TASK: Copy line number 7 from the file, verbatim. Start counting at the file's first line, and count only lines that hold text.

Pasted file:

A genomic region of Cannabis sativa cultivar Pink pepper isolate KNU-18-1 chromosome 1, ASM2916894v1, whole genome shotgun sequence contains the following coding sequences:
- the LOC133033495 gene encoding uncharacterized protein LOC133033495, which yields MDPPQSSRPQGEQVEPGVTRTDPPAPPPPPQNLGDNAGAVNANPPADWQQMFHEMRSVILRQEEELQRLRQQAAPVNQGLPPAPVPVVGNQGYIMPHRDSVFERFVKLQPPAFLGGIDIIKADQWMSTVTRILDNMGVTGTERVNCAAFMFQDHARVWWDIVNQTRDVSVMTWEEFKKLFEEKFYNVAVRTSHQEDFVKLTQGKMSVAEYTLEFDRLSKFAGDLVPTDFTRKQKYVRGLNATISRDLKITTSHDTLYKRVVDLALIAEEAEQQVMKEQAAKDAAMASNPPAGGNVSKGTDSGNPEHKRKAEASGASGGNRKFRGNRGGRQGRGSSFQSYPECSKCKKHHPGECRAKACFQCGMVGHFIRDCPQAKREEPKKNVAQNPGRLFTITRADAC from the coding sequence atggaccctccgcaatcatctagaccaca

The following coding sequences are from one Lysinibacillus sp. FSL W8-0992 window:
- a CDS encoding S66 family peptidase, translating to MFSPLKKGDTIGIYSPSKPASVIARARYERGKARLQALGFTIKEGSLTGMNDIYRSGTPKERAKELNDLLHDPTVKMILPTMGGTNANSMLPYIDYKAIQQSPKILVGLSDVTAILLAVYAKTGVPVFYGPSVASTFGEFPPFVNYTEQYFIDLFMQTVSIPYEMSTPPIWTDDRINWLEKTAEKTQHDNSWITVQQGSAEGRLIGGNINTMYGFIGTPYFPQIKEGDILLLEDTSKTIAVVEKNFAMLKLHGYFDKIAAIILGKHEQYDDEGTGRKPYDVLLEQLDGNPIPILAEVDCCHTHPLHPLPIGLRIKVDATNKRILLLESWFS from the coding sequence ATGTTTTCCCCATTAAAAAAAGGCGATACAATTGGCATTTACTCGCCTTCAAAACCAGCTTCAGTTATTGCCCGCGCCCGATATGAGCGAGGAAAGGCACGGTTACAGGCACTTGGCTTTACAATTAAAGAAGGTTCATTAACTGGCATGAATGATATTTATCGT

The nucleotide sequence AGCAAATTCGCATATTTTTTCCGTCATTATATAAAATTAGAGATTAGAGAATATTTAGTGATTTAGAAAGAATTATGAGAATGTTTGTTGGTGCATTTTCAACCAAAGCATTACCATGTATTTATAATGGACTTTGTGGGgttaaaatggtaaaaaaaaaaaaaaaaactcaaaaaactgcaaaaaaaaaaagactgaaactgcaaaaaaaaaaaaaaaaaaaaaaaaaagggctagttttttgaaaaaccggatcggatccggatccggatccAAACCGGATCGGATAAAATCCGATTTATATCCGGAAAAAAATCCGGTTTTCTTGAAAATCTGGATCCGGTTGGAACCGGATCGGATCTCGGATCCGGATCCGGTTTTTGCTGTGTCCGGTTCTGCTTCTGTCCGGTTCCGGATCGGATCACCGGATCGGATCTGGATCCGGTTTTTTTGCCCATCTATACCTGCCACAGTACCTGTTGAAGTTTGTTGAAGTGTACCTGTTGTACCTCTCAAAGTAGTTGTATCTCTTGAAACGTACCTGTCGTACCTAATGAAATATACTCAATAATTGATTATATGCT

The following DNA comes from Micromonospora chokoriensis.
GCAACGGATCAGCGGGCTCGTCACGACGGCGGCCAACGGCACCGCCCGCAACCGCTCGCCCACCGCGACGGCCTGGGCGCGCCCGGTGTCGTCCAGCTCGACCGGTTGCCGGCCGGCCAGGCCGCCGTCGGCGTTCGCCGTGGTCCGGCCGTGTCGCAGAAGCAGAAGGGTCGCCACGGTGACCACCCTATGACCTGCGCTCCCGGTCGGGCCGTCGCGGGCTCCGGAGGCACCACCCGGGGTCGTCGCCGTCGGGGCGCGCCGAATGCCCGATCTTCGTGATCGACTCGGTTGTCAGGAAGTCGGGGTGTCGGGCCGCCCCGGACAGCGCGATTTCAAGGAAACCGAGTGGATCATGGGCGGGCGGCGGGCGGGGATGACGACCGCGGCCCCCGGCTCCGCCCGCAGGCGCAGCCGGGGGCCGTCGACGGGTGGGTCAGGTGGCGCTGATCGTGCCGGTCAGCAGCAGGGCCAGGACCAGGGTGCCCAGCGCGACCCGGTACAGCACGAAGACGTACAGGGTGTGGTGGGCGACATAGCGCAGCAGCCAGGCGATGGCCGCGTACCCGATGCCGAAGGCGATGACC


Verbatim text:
GCAACGGATCAGCGGGCTCGTCACGACGGCGGCCAACGGCACCGCCCGCAACCGCTCGCCCACCGCGACGGCCTGGGCGCGCCCGGTGTCGTCCAGCTCGACCGGTTGCCGGCCGGCCAGGCCGCCGTCGGCGTTCGCCGTGGTCCGGCCGTGTCGCAGAAGCAGAAGGGTCGCCACGGTGACCACCCTATGACCTGCGCTCCCGGTCGGGCCGTCGCGGGCTCCGGAGGCACCACCCGGGGTCGTCGCCGTCGGGGCGCGCCGAATGCCCGATCTTCGTGATCGACTCGGTTGTCAGGAAGTCGGGGTGTCGGGCCGCCCCGGACAGCGCGATTTCAAGGAAACCGAGTGGATCATGGGCGGGCGGCGGGCGGGGATGACGACCGCGGCCCCCGGCTCCGCCCGCAGGCGCAGCCGGGGGCCGTCGACGGGTGGGTCAGGTGGCGCTGATCGTGCCGGTCAGCAGCAGGGCCAGGACCAGGGTGCCCAGCGCGACCCGGTACAGCACGAAGACGTACAGGGTGTGGTGGGCGACATAGCGCAGCAGCCAGGCGATGGCCGCGTACCCGATGCCGAAGGCGATGACC